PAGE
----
- The Washington Times - Wednesday, November 8, 2000

TV pioneer

"The thing about Steve Allen was, he looked so deceptively … ordinary. Who would guess that this bespectacled 6-foot-3-inch gent with a fondness for tweed jackets and jazz could abruptly break out in fits of jerky giggling and jarring non sequiturs or could, apropos of nothing at all, suddenly imitate a seagull … .

"Yet this apparently ordinary man left an extraordinarily prolific legacy… .

"He invented the late-night TV talk show as we now know it, with the introduction of 'The Tonight Show' in 1953. The whole megillah was Allen's creation the desk, the band, the opening monologue, the wacky skits, the going up into the audience to answer questions, the guest chatter… .

"Allen's influence continues today. Late-night upstart Conan O'Brien who acknowledged on his Halloween-night show that he keeps a photo of Allen on the set is an inheritor in the way he delights in wordplay."

Ken Tucker, writing on "Best of Show," in the Nov. 10 issue of Entertainment Weekly

The optional womb

"The meaning of women's breasts has been fundamentally altered since the 1930s in the Western industrialized nations, their reproductive role having been almost entirely exchanged for the erotic as a cultural symbol… .

"Visitors from [Third World] countries remark about the recreational fixation our country has with this part of the anatomy, perplexed at why so much national attention is geared toward certain sets and sizes of attractively displayed mammary glands.

"Considering how quickly this aspect of women has been sexualized and subsequently exploited all in the space of just one generation, in no small part due to the widespread use of bottled infant formula it is not unreasonable to wonder what effects new reproductive technologies and changing attitudes about human sexuality will have upon other expressions of women's procreative experiences in successive generations.

"In the same way that bottle-feeding made breast-feeding biologically optional, widespread cultural acceptance of contraception, abortion, sterilization, and other counter-reproductive technologies have rendered the womb optional as well… .

"I am grieved that our society has become increasingly captivated by sexual exploitation and pornography while growing hostile toward women's normal and natural reproductive design."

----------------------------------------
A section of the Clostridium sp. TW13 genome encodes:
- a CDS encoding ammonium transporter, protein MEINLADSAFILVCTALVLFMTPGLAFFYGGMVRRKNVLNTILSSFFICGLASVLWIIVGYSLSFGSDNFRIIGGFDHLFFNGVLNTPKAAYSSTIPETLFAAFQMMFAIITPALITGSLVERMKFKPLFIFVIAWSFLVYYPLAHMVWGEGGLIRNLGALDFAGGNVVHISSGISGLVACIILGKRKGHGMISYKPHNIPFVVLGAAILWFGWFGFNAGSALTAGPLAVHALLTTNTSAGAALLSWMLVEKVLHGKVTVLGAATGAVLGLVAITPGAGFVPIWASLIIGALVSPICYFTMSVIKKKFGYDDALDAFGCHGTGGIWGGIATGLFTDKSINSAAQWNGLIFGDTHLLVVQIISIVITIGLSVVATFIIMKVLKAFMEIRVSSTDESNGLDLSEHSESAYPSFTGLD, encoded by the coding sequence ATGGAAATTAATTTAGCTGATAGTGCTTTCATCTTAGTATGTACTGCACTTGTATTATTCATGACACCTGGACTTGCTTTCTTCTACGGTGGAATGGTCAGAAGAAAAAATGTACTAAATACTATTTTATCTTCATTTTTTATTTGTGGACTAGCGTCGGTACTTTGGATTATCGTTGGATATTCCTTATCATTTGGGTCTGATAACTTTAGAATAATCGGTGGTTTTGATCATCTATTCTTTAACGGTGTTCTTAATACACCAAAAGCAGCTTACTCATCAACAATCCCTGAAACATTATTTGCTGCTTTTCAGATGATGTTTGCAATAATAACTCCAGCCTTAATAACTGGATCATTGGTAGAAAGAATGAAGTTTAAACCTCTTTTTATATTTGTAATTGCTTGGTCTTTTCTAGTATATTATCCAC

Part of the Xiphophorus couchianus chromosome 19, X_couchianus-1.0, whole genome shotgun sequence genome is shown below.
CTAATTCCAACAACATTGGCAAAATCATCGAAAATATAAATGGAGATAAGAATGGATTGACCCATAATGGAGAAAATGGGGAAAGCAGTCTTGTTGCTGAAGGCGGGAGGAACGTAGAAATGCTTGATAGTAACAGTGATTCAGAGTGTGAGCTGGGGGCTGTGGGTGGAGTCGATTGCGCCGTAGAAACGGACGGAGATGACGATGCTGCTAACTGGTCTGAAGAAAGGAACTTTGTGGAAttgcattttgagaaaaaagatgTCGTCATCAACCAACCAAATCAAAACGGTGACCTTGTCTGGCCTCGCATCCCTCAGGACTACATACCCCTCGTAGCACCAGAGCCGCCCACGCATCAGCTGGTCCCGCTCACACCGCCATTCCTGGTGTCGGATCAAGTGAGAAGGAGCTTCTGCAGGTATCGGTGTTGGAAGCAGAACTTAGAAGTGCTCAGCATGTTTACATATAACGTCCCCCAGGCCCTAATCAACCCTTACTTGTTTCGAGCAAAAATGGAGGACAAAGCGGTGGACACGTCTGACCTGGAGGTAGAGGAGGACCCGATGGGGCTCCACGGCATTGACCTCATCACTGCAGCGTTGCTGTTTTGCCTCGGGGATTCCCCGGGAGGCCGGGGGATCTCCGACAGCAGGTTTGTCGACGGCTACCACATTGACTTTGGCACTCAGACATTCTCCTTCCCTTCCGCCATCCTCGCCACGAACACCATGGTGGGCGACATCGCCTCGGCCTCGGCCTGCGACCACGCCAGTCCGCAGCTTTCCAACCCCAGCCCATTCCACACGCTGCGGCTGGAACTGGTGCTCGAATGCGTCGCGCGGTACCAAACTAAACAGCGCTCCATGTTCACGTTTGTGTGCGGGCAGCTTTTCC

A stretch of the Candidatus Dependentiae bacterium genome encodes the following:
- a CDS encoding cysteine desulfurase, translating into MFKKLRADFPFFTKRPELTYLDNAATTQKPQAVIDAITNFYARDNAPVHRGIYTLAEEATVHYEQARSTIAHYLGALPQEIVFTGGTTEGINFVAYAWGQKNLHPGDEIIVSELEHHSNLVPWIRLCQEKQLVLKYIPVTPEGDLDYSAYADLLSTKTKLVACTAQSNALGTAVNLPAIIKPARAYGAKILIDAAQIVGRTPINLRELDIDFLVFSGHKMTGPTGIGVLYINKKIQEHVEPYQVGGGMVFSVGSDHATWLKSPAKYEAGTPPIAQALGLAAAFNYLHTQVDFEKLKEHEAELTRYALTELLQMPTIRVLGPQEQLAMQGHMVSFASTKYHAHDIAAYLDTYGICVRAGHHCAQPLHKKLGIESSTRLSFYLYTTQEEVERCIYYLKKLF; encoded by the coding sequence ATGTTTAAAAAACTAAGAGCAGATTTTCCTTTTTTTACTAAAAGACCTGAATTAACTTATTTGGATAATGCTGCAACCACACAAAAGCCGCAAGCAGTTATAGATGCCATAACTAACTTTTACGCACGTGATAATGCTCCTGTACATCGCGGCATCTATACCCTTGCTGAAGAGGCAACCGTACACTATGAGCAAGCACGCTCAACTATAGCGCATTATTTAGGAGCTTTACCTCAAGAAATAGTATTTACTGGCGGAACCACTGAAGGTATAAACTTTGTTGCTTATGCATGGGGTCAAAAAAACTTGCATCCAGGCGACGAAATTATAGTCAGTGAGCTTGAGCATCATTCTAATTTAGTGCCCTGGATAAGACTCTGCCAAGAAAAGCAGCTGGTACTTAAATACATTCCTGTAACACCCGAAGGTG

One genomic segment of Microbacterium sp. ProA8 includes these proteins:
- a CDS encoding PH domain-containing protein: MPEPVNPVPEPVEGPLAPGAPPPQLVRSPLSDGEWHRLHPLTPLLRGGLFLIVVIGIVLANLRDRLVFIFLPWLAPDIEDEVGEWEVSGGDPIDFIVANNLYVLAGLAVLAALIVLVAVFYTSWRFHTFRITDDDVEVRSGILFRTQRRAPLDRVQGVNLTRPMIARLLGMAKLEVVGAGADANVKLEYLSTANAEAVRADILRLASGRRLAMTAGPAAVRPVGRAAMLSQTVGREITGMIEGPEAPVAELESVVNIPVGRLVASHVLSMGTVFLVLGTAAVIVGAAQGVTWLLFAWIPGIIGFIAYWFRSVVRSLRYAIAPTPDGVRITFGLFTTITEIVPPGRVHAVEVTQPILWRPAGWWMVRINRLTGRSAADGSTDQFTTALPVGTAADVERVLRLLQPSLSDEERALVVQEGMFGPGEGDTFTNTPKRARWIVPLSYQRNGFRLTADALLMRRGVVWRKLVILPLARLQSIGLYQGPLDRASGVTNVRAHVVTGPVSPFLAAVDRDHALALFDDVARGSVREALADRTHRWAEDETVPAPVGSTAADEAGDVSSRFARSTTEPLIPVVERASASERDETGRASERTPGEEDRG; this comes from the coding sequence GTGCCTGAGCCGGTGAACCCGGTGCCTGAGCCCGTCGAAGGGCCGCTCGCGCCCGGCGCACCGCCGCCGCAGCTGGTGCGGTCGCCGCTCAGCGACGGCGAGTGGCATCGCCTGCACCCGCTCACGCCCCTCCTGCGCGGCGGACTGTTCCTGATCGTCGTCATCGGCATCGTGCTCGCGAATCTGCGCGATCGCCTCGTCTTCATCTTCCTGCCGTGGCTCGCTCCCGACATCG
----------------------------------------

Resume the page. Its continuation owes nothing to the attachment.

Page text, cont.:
Debra Evans, from her book, "Without Moral Limits: Women, Reproduction, and Medical Technology"

Hollywood life

"In February, for her 25th birthday, Drew's mother, Jaid Barrymore, sent her a book that affected her deeply: 'Conversations With God.'

"It was the chapter on relationships that chimed most clearly. 'I read it every single night for 20 days,' she says, 'because every time you're on the brink of "This is … too crazy of a thought," it'll bring it around in a way that you're, oh, my God, I'm at fault for that, and this is a great solution.' …

"The birthday gift from her mother was something of a surprise. 'We spent nine years in total lack of communication. She sent me one present one year maybe my 21st birthday and she was reaching out to me, and I didn't respond, and so she respected that and stayed away.

"Since I was 16, I've seen her three times, I've spoken to her never on the phone and have never been in exchange of a letter… .

"You know what? I'm 25… . It was killing me to think that this person might go and sit in a movie theater and try and get in touch with the person that she birthed out of her body and that was the most empty and devastating thought I have ever had in my whole life.' "

Chris Heath, writing on "The Naughty Adventures of Miss Drew Barrymore," in the Nov. 23 issue of Rolling Stone

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